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Current Page: U.S. | Monday, April 15, 2019
New Museum of the Bible exhibit to explore relationship between science and the Bible

New Museum of the Bible exhibit to explore relationship between science and the Bible

Museum of the Bible in Washington, D.C., 2017 | (Photo: The Christian Post)

The Museum of the Bible in Washington, D.C., has announced plans for a year-long exhibition examining the often contentious relationship between science and the Bible over the course of history.  

Through millions of dollars in grants received from the John Templeton Foundation and Templeton Religion Trust, the temporary exhibit will run from summer 2020 through summer 2021 and will detail the contemporary debates related to scientific inquiry and biblical interpretation.

Specifically, the exhibit seeks to answer six of the world’s most pressing questions: How did it all begin? What keeps the universe running? Are we different from animals? What are we made of? Where are we going? Are we alone?

“We believe that the narrative for the most part in Western civilization is that the Bible and science are incompatible with each other,” the museum’s chief executive officer Ken McKenzie told The Christian Post in an interview.  

“We believe that in the scientific community some folks look at the Bible and say, ‘We believe folks on the religious side look at science as competing with the Bible and therefore, is antagonistic. Our argument is that both the Bible and science have an authoritative place in society, and we believe a lot is complementary and they are not opposite to each other at all times.”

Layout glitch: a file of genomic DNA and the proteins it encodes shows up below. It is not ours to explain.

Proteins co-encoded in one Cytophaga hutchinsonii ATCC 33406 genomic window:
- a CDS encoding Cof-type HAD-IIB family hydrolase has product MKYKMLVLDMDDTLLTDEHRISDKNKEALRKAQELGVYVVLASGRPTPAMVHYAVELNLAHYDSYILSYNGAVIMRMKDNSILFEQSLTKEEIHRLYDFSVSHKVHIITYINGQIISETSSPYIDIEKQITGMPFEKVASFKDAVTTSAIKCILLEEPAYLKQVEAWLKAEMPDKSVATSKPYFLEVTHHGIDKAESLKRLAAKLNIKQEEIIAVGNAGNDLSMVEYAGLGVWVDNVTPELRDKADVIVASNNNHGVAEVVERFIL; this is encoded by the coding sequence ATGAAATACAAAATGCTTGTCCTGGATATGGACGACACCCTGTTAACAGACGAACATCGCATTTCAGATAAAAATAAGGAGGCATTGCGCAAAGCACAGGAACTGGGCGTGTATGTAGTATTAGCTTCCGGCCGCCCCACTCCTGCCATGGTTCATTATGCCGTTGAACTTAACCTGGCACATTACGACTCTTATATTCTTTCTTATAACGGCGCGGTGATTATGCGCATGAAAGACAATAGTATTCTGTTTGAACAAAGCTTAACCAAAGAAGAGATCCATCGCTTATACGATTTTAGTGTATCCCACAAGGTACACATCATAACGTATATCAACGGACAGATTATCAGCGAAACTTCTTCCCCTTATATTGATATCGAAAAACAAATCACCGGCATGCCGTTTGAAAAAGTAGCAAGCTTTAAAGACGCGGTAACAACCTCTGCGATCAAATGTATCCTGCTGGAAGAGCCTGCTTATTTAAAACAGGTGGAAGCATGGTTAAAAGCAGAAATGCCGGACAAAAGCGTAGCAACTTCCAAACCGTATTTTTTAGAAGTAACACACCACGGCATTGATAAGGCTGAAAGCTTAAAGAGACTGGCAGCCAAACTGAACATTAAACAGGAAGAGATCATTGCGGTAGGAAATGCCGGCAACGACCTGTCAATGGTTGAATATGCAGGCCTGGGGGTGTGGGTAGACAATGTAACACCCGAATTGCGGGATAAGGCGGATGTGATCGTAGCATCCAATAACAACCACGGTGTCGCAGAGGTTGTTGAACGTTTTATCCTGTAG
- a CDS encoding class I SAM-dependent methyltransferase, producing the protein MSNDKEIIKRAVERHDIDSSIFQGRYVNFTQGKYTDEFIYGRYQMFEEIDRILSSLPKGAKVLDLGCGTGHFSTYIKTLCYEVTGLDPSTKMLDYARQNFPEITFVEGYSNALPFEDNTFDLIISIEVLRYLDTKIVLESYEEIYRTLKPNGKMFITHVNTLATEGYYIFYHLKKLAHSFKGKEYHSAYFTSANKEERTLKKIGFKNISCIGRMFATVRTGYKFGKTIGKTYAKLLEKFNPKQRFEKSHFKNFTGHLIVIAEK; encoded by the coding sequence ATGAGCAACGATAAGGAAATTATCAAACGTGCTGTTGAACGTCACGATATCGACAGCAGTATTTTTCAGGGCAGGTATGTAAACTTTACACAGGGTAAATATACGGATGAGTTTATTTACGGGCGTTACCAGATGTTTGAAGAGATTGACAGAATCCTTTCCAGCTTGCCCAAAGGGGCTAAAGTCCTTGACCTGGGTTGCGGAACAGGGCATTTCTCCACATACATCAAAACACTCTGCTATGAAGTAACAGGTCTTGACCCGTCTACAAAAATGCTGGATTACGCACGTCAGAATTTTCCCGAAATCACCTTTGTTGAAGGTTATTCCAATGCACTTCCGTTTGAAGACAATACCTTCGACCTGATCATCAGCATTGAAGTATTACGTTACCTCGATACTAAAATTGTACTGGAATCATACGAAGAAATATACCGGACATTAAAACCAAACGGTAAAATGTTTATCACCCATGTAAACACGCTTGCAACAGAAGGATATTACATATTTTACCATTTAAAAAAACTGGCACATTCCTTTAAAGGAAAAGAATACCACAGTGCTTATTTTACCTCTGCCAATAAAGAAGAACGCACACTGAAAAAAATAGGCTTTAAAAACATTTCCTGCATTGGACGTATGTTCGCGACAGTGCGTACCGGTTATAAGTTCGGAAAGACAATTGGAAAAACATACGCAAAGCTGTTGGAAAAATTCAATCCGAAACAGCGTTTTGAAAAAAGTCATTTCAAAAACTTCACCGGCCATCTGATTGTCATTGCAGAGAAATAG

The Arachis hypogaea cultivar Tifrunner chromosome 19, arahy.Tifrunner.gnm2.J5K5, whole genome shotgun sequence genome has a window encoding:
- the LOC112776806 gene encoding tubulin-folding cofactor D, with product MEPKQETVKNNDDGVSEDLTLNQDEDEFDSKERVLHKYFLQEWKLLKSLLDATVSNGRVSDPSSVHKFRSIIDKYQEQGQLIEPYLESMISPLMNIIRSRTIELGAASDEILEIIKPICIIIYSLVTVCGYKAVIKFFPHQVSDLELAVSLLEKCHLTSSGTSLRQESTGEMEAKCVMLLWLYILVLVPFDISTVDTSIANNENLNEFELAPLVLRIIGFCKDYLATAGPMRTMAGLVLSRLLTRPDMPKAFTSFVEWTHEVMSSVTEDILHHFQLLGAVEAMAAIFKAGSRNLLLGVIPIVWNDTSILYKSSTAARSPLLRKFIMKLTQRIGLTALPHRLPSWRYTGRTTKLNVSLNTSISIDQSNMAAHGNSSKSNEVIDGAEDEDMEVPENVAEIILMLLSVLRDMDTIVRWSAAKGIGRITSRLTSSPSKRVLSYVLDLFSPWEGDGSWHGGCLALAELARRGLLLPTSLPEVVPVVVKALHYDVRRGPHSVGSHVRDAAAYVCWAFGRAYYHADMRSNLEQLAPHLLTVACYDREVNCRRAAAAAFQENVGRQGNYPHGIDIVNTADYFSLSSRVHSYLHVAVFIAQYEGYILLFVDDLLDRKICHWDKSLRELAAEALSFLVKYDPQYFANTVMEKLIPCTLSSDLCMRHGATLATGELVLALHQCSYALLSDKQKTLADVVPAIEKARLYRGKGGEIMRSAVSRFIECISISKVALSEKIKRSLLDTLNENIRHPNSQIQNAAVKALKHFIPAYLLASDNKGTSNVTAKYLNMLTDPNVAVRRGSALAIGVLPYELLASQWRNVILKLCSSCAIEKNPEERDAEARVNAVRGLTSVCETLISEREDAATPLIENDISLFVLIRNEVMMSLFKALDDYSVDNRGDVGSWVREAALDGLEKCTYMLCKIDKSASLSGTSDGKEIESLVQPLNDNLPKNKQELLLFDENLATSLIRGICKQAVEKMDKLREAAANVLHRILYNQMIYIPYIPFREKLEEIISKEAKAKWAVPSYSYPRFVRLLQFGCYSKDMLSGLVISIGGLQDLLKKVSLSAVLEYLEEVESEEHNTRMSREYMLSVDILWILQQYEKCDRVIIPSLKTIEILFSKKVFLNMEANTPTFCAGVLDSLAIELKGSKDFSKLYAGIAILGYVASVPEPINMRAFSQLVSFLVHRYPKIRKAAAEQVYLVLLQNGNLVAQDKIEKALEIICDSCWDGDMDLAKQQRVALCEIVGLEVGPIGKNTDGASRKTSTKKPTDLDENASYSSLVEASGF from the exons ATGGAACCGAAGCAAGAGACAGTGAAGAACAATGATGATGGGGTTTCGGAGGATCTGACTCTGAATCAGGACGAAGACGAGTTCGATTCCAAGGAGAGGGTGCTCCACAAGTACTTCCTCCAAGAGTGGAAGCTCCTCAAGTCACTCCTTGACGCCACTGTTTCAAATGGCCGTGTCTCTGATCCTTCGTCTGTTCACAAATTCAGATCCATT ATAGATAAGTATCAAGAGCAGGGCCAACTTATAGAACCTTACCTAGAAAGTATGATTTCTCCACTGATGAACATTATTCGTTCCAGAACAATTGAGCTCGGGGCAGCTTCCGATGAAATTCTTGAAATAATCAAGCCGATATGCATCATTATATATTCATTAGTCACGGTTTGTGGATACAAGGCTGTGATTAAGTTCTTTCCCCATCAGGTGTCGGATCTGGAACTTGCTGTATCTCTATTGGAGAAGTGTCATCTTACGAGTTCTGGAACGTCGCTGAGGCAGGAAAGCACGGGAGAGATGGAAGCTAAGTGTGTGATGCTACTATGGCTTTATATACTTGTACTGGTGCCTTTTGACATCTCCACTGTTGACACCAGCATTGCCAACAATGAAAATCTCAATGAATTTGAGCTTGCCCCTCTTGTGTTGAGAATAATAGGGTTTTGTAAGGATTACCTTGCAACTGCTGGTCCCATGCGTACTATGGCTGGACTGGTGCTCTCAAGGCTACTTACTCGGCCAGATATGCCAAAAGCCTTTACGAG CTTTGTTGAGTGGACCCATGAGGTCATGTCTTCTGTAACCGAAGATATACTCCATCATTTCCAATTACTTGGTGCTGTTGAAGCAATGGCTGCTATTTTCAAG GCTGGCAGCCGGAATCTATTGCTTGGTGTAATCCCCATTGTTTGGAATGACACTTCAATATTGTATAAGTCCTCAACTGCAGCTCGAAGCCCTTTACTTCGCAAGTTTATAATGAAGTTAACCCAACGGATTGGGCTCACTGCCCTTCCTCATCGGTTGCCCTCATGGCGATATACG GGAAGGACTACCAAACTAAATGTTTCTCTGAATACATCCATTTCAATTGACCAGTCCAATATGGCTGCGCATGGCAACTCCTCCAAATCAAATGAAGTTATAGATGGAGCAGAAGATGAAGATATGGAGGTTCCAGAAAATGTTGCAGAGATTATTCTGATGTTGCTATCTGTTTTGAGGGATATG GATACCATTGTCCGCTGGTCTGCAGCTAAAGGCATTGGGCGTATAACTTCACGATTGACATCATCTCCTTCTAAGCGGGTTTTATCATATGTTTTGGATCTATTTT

The museum aims to tackle “myths” that have emerged on both sides of the science-faith discussion in ways that are educational, engaging and informative.

The exhibit will feature artifacts from the museum and those on loan from other institutions around the world.

As there is much debate about the origins of the universe and human life, the matters of creation and evolution will be covered in the exhibit but will not be the entire focus. Rather, the focus will be on the six “big questions” that everyone has asked at some point in their lives.

“The origin of the universe and the diversity of life are certainly big questions,” he said. “We will cover them in Pod 1 and Pod 3 which ask, ‘How did it all begin’ and ‘Are we different from animals?’ respectively.”

Topics that will be discussed in the exhibit will range from past discoveries like Newton’s laws of motion and Darwin’s theory of natural selection, as well as modern topics like the cosmos and the debate on life and health.

“[We hope] that it makes you ask more questions as to where you believe you land on either side of the two parties — biblically based or scientific based,” McKenzie said. “If you really lean heavily to one of the other, we hope that it challenges your thinking and then think, ‘Maybe there is a lot of places where these overlap and actually are complementary to each other.”

The exhibit will be thousands of square feet in size and will be an interactive experience. However, it has not yet been determined what exactly the interactive experience will entail.

The museum is working with an international advisory panel of 13 scientists and scholars to develop the exhibit's content and associated educational programs. Included in the advisory panel are astronomers, biologists, and geologists.

According to McKenzie, a former airline executive who was appointed CEO of the museum last September, the discussions about this exhibit began around June of last year.

“We had chances to meet together and Oxford. We've met in Washington, over in Rome, Florence,” he explained. “So that team of scholars in conjunction with our exhibit staff are fine-tuning exactly what this is going to look like. Since we're looking to roll it out in 2020, there's still a number of questions to be answered. And every architect is going to be there.

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